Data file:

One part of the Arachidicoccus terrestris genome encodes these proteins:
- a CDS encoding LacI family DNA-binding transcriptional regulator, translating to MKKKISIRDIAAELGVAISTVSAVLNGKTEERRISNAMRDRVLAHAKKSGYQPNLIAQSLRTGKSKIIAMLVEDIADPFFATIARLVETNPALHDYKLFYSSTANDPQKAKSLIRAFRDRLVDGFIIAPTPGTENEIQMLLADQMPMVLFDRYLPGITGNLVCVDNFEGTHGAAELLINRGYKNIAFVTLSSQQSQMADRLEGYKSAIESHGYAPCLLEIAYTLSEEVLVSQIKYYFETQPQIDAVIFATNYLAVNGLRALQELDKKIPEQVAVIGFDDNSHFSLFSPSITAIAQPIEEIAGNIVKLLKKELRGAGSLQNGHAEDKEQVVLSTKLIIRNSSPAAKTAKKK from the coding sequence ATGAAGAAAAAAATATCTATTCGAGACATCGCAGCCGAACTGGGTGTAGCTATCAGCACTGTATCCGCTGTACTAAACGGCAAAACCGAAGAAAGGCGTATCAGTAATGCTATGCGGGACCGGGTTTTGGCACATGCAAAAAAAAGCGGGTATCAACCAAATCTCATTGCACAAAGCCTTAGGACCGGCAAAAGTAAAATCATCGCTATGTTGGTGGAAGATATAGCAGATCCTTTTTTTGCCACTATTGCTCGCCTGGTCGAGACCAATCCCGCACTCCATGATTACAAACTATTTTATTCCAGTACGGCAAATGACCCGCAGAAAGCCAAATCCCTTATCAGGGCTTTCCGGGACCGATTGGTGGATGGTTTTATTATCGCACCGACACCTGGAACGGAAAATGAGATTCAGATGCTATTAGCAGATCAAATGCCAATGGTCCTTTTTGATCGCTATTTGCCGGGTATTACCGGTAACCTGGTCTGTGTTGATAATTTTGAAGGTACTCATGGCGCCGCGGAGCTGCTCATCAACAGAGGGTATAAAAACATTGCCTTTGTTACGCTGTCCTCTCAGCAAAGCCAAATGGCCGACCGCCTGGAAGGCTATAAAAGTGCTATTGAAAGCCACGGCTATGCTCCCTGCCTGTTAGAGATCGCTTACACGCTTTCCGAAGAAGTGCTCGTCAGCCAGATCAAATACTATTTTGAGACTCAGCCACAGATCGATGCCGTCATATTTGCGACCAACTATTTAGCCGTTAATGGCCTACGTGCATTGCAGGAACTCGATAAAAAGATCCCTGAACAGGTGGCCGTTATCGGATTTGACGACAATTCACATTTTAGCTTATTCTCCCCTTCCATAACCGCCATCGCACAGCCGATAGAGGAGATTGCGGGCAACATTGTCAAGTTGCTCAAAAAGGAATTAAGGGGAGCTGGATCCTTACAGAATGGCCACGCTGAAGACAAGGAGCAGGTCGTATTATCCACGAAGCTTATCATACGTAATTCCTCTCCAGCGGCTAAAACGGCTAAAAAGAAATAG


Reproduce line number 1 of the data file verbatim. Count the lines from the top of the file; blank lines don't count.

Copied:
One part of the Arachidicoccus terrestris genome encodes these proteins: